The error of the Wing is not so much that they raise a “tactical” question to a “strategic” question, or in some other way apply the term “key link” to the wrong level of tasks. The error is in seeing party building as a mechanical succession of tasks only among communists, divorced from the workers’ movement. They say that party building is a question of the fusion of the workers’ and communist movements: but then why have they not concentrated in the industrial centers of steel, auto, coal, etc. in the industrial heartland or the Black Belt South or the Southwest? Why do they ignore the absolutely critical task of building factory nuclei of communists, the main material basis for the fusion of the workers’ movement and the communist movement? Why do they call themselves multi-national communist organizations while maintaining their basically one-national-minority composition? Why do they seek to split over formulations like recognition of political line as the key link rather than seeking to unite with other Marxist-Leninists in struggle against imperialism, where opportunism will only truly be defeated?
Why do they conduct themselves in public forums in a violent and vulgar, hysterical manner, a manner that can only alienate workers from the communist movement? It is because they have constructed a mechanical diagram of party building and are concentrating on immediate goals defined by that diagram.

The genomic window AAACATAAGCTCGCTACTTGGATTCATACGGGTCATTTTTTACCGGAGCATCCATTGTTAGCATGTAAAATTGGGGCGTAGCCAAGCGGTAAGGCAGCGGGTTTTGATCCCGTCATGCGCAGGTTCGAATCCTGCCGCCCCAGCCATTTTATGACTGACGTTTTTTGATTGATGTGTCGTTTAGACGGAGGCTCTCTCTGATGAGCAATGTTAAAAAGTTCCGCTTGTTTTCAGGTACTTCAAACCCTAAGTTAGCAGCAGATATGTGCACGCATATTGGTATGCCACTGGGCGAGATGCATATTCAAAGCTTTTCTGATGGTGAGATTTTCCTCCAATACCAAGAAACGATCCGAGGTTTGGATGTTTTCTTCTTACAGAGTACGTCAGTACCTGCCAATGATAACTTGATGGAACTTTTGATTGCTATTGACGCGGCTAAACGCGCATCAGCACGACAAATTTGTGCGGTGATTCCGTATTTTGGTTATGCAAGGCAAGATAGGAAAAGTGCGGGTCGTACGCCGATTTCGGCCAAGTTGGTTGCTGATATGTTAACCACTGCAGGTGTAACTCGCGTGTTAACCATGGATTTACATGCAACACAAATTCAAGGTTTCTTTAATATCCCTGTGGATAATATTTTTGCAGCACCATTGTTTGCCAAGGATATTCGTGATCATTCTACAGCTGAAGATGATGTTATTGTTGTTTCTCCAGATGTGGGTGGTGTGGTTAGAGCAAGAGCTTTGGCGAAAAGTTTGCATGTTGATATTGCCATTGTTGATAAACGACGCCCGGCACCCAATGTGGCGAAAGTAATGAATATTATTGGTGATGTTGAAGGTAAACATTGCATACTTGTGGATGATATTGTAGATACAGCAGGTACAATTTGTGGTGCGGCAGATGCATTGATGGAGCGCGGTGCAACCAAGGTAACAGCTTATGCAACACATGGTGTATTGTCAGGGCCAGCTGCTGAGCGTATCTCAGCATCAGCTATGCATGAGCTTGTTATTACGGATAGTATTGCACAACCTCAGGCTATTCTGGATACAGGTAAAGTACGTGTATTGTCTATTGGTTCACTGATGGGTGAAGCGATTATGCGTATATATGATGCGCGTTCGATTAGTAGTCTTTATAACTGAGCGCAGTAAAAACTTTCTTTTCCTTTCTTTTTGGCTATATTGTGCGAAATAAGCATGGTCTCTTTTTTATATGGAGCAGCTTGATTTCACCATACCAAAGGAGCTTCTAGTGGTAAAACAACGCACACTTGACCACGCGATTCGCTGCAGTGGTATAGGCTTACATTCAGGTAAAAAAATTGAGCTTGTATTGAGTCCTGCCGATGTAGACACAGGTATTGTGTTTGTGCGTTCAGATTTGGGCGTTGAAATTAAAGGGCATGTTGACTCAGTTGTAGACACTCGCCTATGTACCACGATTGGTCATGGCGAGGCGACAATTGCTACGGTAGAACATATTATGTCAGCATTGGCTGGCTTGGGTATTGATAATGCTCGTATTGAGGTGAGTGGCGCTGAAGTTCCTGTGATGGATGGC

A review of the experience of the Russian Bolshevik Party and the Communist Party of China reveals that Lenin, Stalin, and the Chinese comrades all use “key link” on both the strategic and the tactical levels; but what runs like a red thread throughout is that all these comrades use the term “key link” as a metaphor to refer to that one task to which everything else is subordinated, the one orientation which guides all the work, the one factor that must be grasped in order for the whole revolutionary chain to move forward. At one time, the organization of an all-Russian revolutionary newspaper was that one indispensible task (Lenin, WHAT IS TO BE DONE?, Chapter V); at another time it was the development of domestic trade between town and country under the dictatorship of the proletariat in the Soviet Union (Stalin, FOUNDATIONS OF LENINISM, Chapter VIII); in China it is the basic line of the Party that is the key link (A BASIC UNDERSTANDING OF THE COMMUNIST PARTY OF CHINA, Shanghai, 1974, Chapter IV). This last example is entirely consistent, by the way, with the present campaign in China to “take class struggle as the key link” instead of the development of production. After all, the basic line of the Communist Party of China, the line that guides all the work of socialist construction, is that class struggle continues throughout the period of the transition from capitalism to communism. Chairman Mao’s point in insisting that “class struggle is the key link” was that Teng Hsiao-ping had deviated from the basic line of the Party.